Robert Spitzer: Frankly, not much. It's primarily an effort to engage in some political motion to give the appearance of doing something to address the issue. It's a serious issue that clearly still has the public's attention. That may change in the weeks to come. Trump is calling for a creation of a commission, for example, to study gun violence and the causes of school violence more generally. That's OK to do, although we have a great deal of information about those subjects already, and usually you set up a commission because that's where you send policy ideas to go to die.

    I would take it as a sap to suggest that President Trump wants to do something, is trying to move in a direction of allaying public concern about violence and schools and guns. Despite these terrible events, like the shooting in Parkland, Florida, public schools are very safe places and schools shootings are extremely rare events. In fact.  they've actually been declining in the last 20 years and it's a very small number. That doesn't mean we shouldn't do anything, there's nothing wrong with enhancing school security.

    Sputnik: But there's still Sandy Hook, Columbine…

    Robert Spitzer: Sure, those are terrible events, but they stand out if you look at the overall statistics — it's an extremely small number. But again, I would emphasize that we shouldn't be complacent.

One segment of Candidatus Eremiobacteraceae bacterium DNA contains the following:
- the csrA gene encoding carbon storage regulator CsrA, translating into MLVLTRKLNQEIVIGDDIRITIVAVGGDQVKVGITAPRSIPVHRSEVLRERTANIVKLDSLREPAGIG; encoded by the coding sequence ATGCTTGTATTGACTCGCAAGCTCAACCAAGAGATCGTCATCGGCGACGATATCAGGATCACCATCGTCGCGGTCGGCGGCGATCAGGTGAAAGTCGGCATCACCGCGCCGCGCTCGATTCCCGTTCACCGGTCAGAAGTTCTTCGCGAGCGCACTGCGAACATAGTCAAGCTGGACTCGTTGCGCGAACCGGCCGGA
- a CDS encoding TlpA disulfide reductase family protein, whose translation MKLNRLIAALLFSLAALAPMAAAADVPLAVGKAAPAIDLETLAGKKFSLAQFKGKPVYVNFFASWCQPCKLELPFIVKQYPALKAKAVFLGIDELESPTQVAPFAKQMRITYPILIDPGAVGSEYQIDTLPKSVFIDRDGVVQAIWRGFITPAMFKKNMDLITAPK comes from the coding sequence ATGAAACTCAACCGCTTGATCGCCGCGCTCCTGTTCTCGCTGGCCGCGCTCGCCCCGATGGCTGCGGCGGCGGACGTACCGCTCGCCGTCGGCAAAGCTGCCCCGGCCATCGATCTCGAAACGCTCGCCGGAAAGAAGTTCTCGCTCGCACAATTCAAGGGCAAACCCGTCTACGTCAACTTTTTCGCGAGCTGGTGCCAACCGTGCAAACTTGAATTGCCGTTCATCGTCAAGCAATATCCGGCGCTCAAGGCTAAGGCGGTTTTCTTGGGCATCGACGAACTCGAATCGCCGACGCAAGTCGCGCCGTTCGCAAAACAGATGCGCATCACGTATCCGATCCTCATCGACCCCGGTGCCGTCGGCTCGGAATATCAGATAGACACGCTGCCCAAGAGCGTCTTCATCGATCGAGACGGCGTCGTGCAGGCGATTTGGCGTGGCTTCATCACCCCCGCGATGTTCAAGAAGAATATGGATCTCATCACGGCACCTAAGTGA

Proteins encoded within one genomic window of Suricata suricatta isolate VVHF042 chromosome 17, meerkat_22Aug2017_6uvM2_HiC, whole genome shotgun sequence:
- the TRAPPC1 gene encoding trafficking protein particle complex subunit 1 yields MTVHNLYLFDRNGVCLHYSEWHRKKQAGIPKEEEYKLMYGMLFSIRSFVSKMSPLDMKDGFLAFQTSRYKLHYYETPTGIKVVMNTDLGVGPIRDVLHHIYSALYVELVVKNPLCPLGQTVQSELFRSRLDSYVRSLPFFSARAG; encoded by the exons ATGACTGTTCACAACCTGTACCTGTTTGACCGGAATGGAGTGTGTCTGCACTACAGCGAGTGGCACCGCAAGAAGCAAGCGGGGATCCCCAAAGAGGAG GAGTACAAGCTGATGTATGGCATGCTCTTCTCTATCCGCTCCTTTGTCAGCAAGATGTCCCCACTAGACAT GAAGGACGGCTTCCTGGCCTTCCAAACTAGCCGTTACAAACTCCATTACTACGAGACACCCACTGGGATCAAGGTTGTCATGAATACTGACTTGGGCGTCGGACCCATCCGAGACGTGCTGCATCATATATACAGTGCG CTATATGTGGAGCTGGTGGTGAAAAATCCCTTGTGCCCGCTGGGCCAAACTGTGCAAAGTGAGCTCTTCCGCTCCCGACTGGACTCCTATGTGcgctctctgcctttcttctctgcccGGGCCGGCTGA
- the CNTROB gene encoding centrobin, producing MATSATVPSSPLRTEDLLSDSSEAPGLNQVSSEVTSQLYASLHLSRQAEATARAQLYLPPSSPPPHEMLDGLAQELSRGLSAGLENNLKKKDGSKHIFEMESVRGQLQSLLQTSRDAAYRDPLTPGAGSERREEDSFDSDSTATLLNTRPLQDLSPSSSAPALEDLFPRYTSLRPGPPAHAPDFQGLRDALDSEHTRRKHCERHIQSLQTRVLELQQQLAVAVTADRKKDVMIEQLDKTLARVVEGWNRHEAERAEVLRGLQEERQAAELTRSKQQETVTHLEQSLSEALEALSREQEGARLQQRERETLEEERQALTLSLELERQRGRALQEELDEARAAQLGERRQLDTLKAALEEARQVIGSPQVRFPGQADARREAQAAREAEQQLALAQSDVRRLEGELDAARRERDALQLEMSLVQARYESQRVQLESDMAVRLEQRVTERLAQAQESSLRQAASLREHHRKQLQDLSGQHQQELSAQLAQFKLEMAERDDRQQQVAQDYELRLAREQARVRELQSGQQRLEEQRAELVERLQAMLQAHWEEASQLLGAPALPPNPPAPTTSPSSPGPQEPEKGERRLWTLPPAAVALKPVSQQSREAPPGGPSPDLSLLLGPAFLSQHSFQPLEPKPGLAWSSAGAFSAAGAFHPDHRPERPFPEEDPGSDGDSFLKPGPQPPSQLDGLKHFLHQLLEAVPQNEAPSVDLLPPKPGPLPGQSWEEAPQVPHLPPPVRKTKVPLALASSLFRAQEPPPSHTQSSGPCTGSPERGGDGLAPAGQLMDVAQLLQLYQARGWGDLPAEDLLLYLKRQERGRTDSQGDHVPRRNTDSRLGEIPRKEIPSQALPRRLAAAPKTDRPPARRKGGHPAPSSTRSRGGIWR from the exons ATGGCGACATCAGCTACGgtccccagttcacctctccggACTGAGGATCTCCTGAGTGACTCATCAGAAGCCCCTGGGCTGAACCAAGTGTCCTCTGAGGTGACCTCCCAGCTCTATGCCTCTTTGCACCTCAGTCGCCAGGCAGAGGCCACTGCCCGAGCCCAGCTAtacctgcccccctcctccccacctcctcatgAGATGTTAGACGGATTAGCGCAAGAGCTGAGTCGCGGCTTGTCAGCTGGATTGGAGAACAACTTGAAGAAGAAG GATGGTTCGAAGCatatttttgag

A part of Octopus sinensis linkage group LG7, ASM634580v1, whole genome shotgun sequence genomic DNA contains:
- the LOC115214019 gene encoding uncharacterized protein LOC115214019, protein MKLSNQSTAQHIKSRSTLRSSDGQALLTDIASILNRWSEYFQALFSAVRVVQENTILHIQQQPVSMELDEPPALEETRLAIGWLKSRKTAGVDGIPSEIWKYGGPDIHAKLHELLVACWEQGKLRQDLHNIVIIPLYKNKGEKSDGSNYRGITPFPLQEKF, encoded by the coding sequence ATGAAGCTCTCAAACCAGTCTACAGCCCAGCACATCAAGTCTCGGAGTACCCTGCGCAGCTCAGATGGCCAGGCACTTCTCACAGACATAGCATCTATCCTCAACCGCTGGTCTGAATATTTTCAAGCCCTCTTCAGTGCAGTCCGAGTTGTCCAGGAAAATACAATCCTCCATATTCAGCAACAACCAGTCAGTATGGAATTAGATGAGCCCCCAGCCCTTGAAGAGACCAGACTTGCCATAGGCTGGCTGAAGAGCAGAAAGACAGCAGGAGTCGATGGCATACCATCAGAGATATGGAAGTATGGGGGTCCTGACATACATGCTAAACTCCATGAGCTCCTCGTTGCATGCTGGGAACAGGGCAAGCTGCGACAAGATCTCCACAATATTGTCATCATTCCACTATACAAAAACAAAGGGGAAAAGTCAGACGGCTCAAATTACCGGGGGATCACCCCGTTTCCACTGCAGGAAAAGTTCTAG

Sputnik: But not compared to the rest of the world… School shootings in the US are much greater in number than those in any other civilized country I believe…

    Robert Spitzer: That's true, you're absolutely right that school shootings or mass shootings are vanishingly small in other countries compared to the United States, and that's why we should be talking about it, that's why we should be taking steps, but again, I would emphasize that statistically public schools are very safe places, we ought not to panic, we should look at what the best policy options are and proceed in that way.

    Sputnik: Recent polls show that the majority of Americans support stricter gun control laws and of course the activism demonstrated by the survivors of Parkland Florida seems like they're going to go very far in their demands and perhaps attracting other people to this movement. Do you think there is any chance that this is a turning point and we'll see any real changes?

    Robert Spitzer: I would say — probably no, but possibly yes. We've seen this cycle before and what tends to happen after these terrible events is that public outcry and rage subsides.

    The public tends to turn attention back to other issues and other things and then you return to politics as usual. But these students have been quite remarkable, if they can sustain this momentum and keep public attention on this issue and bring it into the fall midterm elections, then it's possible that it could have a real effect how our government responds in policy terms.

    The views and opinions expressed in this article are those of the speaker and do not necessarily reflect those of Sputnik.